Sound like fun? Not likely.
The legendary jazz saxophonist Charlie “Bird” Parker is often cited as a musician who owed his success to the woodshed. As Parker told the story, after some embarrassing performances as a young musician, he began “woodshedding” eleven to fifteen hours a day. As a result, a frustrated horn player became a budding jazz genius.
“Woodshed practice” produces good results with this simple formula, which I call the Woodshed Theorem:
Repetition x Endurance (physical and mental)
Repetition times Endurance over Time equals Correct and Consistent Performance
The more repetition you do, and the longer you can stand it (that’s the endurance part), the better your results.
All we musicians know that repetition is a necessary part of learning our craft. That’s why we practice. And it is certainly true that the more we practice the better we get. But” taking it to the woodshed” is not without its downside. Let’s look at the pros and cons.
There are some clear benefits to “woodshed” practice:
- We gain familiarity with the music we want to learn.
- We can iron out the tricky spots.
- We gain more “experience points” in terms of mastery of our instrument.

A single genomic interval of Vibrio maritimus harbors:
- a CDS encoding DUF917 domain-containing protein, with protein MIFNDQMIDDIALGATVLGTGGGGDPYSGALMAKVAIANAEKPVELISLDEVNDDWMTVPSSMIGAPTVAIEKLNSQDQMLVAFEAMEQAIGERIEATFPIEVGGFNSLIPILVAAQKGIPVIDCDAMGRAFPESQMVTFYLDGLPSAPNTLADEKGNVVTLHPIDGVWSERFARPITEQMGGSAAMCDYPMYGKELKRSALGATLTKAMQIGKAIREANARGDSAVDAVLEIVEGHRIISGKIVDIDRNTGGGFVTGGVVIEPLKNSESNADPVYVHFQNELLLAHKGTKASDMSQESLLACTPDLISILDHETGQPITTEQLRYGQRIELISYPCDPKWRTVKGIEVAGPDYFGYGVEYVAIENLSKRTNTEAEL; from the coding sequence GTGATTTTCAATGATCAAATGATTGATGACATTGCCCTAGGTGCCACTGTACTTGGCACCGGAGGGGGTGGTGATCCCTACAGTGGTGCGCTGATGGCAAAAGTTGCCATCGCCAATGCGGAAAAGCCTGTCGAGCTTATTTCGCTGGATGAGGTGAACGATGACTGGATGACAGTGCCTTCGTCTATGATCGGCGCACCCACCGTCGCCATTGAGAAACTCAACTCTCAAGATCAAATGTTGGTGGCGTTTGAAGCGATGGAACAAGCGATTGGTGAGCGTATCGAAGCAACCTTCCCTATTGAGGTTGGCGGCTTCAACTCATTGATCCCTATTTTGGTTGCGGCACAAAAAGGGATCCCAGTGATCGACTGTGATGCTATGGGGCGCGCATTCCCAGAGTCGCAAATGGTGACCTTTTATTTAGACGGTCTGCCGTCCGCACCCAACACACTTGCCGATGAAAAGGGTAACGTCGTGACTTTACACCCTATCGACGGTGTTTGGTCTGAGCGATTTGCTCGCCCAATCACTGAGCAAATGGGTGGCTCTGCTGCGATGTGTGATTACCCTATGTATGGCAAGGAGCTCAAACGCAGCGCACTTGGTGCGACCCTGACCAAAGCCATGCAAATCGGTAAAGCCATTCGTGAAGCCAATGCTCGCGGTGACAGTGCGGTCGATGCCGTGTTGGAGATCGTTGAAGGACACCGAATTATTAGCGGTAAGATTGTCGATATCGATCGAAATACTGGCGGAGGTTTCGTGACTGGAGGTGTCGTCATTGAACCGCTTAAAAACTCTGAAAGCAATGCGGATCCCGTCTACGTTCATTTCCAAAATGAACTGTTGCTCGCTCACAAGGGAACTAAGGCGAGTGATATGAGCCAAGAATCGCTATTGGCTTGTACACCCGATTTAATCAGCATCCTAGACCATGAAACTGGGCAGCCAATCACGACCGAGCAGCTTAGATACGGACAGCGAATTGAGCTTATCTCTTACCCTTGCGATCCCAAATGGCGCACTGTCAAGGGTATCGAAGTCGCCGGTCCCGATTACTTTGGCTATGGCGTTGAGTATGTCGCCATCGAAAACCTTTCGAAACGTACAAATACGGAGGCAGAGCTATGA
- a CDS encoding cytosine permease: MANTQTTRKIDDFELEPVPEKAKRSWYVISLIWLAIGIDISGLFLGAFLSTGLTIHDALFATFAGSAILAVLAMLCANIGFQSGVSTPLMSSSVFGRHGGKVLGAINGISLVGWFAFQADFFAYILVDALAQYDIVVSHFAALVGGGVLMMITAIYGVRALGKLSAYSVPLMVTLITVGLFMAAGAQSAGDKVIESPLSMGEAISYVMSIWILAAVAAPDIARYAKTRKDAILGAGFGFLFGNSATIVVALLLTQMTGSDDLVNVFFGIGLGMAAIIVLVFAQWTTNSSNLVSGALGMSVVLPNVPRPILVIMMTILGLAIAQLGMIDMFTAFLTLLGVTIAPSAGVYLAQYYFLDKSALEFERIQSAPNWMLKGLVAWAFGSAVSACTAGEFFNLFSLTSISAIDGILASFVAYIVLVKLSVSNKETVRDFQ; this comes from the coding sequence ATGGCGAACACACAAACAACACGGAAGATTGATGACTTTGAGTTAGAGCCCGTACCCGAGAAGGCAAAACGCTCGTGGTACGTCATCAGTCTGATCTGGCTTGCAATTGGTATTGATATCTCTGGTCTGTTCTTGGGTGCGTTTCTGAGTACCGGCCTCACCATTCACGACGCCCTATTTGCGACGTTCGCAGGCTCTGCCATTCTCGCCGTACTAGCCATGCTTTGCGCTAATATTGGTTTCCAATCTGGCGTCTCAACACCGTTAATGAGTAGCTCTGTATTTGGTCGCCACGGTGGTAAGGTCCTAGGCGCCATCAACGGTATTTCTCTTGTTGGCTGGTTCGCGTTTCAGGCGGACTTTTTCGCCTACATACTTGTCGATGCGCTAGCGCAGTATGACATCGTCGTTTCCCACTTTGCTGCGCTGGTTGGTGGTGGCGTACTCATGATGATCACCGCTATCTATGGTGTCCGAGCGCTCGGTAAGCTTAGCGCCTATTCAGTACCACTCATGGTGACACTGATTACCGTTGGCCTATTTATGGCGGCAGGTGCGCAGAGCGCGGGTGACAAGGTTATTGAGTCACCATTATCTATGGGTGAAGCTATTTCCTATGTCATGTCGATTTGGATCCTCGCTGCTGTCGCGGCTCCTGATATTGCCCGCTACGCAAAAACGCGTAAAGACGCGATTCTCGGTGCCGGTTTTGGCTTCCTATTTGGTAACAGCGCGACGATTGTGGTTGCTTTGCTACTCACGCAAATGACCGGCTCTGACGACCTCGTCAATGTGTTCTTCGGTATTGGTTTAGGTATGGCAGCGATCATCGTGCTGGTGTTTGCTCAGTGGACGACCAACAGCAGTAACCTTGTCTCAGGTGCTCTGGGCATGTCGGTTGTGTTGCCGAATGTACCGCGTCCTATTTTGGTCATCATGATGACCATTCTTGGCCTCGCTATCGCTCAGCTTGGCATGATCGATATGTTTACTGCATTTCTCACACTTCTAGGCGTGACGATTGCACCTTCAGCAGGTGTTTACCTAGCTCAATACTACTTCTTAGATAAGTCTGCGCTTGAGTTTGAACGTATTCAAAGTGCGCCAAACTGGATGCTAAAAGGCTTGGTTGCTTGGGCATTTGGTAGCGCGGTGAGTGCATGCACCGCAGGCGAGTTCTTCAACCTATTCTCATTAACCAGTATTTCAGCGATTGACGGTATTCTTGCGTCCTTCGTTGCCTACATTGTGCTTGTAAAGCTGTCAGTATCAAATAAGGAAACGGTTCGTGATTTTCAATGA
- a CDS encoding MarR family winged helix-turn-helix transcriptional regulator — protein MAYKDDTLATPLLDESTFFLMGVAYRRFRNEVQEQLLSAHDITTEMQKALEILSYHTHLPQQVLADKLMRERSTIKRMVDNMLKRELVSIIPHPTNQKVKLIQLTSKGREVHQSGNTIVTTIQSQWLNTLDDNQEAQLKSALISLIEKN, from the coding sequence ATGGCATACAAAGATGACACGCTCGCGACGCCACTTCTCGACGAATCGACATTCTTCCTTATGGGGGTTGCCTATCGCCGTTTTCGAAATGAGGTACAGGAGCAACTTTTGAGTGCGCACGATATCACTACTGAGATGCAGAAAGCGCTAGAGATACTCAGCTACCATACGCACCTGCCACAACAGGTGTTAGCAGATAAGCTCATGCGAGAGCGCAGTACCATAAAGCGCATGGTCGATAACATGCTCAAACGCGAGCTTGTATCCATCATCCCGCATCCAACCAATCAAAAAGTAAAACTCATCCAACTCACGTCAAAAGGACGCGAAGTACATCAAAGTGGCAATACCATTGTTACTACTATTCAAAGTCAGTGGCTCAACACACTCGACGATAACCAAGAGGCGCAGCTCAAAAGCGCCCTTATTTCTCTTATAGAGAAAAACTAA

There are some downsides:
- The process is a lengthy one. Results can take a long time to achieve.
- Mental fatigue can set in, possibly leading to burnout.
- The physical demands can lead to injury.
Do we need to abandon the woodshed? I don’t think so, but I would like to offer you these tips to keep you happy and healthy while you’re there:
- …make every repetition count. Don’t zone out; do quality work.
- …be aware of your body; take frequent breaks to relax and stretch.
- …choose spots to woodshed, not the entire piece.
- …get creative. Repetition doesn’t have to be mind-numbing.
- …expect overnight results. Be patient.
- …use this technique to “cram” practice.
- …make it the ONLY way you practice.
- …forget the law of diminishing returns. Stop when you’re tired. That’s five minutes before you can’t take it anymore.